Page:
Gardening is a direct, hands-on way to repair damage to our stressed environment. By planting for wildlife, refraining from pesticide use, as well as partnering with the everyday beauty of nature by adding flowers and trees, each individual gardener can positively impact the local ecosystem.
My son is a media intern for a nonprofit organization called Collateral Repair Project (CPR), based in Amman, Jordan. From their website:
Collateral Repair Project is a grassroots effort to bring much-needed assistance to refugees and other victims of war and conflict—those commonly referred to as “collateral damage.” We seek to repair some of this damage and, through these efforts, foster peace and reconciliation.
CPR services (primarily) Syrian and Iraqi families displaced from their homes by war and conflict and living as refugees in Jordan. CPR has entered the Starbucks Upstanders Challenge, http://indi.com/starbucks/upstanders, with hopes of being chosen as one of 25 charitable organizations to receive a $25,000 grant. CPR created a video for this which you can see here: http://indi.com/98bhs. The top 40 organizations which receive the most “buzz points” will then be reviewed by a panel of judges, who will choose the 25 recipient organizations.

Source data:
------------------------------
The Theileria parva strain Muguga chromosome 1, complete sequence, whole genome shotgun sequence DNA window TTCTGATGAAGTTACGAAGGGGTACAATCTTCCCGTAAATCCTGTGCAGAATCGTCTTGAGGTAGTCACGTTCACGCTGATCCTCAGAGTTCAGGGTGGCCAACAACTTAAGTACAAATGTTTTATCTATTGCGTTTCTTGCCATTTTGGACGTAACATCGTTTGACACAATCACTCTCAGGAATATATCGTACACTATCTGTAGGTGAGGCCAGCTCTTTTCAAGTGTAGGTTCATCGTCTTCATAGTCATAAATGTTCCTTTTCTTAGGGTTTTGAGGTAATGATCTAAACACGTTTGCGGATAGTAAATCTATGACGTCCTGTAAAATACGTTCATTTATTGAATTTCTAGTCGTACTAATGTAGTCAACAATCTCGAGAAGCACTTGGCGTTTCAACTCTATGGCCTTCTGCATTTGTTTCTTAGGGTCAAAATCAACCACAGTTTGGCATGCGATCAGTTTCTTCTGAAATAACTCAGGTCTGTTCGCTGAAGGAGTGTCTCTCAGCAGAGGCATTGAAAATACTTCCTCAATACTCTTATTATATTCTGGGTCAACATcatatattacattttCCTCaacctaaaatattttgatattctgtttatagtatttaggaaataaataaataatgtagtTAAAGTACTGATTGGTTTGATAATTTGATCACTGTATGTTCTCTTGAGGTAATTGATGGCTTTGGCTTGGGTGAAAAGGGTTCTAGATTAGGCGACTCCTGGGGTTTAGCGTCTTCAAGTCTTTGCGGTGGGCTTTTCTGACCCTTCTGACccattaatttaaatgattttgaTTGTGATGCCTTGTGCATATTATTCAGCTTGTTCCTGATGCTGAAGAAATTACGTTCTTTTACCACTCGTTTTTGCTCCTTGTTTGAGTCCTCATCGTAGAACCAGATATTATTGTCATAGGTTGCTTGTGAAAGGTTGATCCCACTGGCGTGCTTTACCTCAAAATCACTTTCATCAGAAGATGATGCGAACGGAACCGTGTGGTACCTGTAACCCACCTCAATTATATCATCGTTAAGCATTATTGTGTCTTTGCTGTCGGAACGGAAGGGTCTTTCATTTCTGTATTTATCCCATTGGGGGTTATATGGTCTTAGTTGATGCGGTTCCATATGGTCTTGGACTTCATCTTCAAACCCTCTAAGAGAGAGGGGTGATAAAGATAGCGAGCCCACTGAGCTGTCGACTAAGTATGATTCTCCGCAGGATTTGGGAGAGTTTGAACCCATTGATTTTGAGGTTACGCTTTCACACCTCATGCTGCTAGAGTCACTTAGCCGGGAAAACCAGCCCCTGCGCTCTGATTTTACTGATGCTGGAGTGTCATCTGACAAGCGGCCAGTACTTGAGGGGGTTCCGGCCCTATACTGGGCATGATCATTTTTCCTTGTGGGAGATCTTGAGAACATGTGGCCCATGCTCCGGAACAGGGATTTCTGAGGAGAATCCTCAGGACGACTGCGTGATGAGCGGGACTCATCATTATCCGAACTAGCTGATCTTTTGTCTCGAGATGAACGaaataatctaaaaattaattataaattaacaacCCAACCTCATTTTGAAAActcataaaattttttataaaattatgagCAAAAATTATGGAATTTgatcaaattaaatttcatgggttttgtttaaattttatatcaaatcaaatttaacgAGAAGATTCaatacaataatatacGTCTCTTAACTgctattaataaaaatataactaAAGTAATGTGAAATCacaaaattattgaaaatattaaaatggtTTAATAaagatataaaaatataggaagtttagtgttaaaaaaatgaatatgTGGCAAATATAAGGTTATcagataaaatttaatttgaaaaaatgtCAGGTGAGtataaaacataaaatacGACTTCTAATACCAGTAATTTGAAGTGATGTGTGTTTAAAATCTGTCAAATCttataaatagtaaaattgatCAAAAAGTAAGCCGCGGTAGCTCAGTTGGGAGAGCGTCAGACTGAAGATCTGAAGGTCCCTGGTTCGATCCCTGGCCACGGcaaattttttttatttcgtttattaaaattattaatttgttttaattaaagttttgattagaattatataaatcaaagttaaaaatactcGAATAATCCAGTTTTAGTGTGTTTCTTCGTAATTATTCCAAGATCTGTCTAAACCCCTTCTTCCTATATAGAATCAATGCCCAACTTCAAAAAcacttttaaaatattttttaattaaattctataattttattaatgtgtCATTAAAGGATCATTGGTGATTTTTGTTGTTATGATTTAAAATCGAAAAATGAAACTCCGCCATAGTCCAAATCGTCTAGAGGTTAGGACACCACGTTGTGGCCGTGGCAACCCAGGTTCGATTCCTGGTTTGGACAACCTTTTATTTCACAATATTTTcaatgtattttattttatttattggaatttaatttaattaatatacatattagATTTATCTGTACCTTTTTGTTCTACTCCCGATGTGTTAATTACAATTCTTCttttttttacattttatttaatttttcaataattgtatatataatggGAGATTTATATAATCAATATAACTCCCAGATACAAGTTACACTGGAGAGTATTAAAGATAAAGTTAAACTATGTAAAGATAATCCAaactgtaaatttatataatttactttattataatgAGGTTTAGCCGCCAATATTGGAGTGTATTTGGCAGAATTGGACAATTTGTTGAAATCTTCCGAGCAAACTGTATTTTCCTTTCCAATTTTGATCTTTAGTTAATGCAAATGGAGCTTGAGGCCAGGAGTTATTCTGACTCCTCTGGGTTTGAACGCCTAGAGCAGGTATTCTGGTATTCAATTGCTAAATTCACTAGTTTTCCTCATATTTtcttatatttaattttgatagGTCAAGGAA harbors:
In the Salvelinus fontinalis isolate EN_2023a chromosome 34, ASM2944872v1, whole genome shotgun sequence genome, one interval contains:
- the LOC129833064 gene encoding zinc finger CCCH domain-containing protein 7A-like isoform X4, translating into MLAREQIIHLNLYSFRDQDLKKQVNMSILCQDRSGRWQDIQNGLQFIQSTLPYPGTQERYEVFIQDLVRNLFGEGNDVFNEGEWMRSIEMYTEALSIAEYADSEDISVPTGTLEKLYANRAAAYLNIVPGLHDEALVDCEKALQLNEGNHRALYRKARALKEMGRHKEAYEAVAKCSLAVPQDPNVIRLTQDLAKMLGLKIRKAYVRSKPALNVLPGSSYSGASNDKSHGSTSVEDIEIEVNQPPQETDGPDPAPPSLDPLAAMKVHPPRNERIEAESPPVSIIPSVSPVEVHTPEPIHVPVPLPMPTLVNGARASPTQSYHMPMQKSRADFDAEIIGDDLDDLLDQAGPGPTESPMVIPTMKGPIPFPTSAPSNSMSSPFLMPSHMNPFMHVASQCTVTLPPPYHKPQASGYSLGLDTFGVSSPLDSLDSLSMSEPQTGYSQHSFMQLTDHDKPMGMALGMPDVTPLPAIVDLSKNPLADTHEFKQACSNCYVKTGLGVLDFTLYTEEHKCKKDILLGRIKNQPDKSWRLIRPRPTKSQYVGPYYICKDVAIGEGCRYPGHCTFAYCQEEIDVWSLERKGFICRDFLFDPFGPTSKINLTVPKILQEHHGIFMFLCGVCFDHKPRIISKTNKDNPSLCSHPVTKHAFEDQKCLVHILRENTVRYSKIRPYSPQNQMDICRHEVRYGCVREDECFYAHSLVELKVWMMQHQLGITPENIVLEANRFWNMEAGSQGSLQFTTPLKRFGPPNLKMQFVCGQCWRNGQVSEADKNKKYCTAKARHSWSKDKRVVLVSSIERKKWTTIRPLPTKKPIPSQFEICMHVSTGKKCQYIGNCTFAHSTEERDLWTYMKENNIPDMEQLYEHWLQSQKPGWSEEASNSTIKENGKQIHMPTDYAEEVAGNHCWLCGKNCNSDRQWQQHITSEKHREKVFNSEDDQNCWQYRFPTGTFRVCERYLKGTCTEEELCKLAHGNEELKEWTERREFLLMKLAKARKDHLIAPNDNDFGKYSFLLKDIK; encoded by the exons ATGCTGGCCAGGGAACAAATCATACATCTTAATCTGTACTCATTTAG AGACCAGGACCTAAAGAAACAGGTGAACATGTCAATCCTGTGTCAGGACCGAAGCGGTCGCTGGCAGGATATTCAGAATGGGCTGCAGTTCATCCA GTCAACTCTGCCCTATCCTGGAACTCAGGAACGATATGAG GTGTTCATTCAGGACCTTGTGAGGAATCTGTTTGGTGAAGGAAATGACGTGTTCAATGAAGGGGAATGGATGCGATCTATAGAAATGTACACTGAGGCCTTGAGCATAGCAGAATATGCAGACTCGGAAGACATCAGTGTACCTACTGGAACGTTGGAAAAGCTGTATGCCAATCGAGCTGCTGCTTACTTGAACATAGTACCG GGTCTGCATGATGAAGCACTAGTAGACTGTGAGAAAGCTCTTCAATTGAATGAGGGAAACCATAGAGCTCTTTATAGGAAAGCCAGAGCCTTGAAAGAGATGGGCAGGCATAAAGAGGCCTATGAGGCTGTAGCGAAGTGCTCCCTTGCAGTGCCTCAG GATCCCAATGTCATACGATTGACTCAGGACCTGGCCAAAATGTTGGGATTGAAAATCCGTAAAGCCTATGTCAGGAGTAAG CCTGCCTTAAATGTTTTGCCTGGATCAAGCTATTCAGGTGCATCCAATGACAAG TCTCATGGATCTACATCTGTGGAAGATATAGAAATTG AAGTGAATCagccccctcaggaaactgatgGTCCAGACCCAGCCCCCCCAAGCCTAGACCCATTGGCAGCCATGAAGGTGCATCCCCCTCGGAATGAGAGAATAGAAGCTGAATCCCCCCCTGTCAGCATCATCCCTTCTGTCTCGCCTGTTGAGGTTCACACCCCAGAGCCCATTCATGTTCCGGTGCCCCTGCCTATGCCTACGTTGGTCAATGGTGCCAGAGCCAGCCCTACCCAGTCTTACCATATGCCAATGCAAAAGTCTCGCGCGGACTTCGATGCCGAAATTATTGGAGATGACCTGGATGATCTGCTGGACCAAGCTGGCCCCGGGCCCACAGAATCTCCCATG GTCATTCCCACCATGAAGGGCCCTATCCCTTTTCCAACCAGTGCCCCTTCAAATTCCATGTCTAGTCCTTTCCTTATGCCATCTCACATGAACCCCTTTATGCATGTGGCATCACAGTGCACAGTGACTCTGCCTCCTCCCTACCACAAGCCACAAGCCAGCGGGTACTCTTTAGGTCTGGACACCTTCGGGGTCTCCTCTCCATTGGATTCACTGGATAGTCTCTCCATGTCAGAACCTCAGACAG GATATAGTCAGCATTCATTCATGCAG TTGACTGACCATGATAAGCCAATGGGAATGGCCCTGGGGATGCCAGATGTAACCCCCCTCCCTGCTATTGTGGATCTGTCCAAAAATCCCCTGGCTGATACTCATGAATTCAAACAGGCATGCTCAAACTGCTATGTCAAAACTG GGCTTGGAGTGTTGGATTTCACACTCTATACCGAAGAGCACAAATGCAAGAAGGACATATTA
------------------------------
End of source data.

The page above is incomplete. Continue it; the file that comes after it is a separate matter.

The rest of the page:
The video has been up since early Monday morning Amman time (3am to be precise)/ late Sunday evening U.S Central time. As of today, CPR is near the top 40, but not quite there. If you’re so inclined, please watch the video; if you appreciate the message, “like” it; if you’re on Facebook or Twitter–share at will. All of these actions could help propel CPR into the range of organizations which will be considered for the grant.
The deadline for this challenge is October 31. I don’t have to emphasize how much that $25,000 would help the Iraqi and Syrian families who are refugees in Jordan. CPR is a worthy 501(c)(3) nonprofit organization; you don’t have to donate (though that’d be nice!), just watch, like, click and share!
Again, the video: http://indi.com/98bhs
And because this is a garden blog: